The San Antonio Spurs finished seven games below .500 last season and missed the post season. Twenty percent into the 2021 season, they are sitting at 8-6 and on top in the Southwest Division. Clearly last season should be considered a blip on the radar for an organization that has had only two seasons in the Gregg Popovich era not to make the playoffs.
In 1996-1997, the San Antonio Spurs missed the playoffs, primarily because David Robinson missed all but six games due to injury. With the third-worst record, they won the draft lottery and selected Tim Duncan. Fast forward to this year, after a missed postseason, and you’ll see the youngest Spurs team that Gregg Popovich has coached. This is also a trend for the organization with each of the last five rosters younger than the previous.
Three players in particular have come to the forefront out of the youth: Keldon Johnson, Dejounte Murray, and Lonnie Walker IV. Only DeMar DeRozan has played more minutes than the 24-year-old Murray, who is logging almost 33 minutes per contest. The 21-year-old Keldon Johnson is averaging 31 minutes per game and Walker, at 22-years old, is just under 29 minutes per game. Those minutes are so significant that it’s only the second time since Popovich has been coaching the team and multiple players under 24 have reached 28 minutes per game. After DeRozan and LaMarcus Aldridge, the trio of youngsters have accounted for a surprisingly significant amount of the San Antonio Spurs success. Murray is averaging 15.4 points, 7.4 rebounds and 5.6 assists per game. Johnson is averaging over 14 points and seven rebounds, while Walker is having a breakthrough season at 13 points and 38 percent from beyond the arc.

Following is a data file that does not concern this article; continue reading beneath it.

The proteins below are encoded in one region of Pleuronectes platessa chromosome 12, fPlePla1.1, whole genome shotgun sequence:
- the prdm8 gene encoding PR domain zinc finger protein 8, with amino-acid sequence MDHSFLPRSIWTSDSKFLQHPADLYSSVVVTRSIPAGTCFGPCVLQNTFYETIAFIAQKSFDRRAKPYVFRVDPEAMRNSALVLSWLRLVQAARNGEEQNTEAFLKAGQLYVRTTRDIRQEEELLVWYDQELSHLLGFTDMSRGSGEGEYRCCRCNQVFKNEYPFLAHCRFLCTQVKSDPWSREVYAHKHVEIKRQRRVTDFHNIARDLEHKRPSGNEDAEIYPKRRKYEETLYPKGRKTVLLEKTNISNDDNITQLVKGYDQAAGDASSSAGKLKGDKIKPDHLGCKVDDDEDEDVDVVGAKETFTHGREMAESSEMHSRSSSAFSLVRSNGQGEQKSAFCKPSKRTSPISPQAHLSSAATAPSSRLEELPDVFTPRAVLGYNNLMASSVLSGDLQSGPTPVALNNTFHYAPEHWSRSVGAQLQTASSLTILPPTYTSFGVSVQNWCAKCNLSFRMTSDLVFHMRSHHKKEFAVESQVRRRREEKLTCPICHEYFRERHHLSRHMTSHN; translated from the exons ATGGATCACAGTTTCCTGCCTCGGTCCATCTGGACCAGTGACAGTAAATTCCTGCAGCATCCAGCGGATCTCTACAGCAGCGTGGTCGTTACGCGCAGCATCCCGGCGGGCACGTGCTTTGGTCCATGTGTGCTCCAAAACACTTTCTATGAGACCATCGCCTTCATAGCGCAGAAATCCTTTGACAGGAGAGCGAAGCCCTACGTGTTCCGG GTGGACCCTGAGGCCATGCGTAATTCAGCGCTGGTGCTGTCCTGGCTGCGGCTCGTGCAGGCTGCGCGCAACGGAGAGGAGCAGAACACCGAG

An interesting statistic is that since the start of the 2019-2020 season, the trio have actually performed better with either none or one of DeRozan or Aldridge on the floor with them than if both were on the floor with them. The trio has outscored opponents with none or one of the stars with them by 36 points in non-garbage time play. What this all means in the end is that their contributions have been excellent, perhaps even above expectations, showing they can have value when the stars are not on the court with them. That is huge for the Spurs moving forward.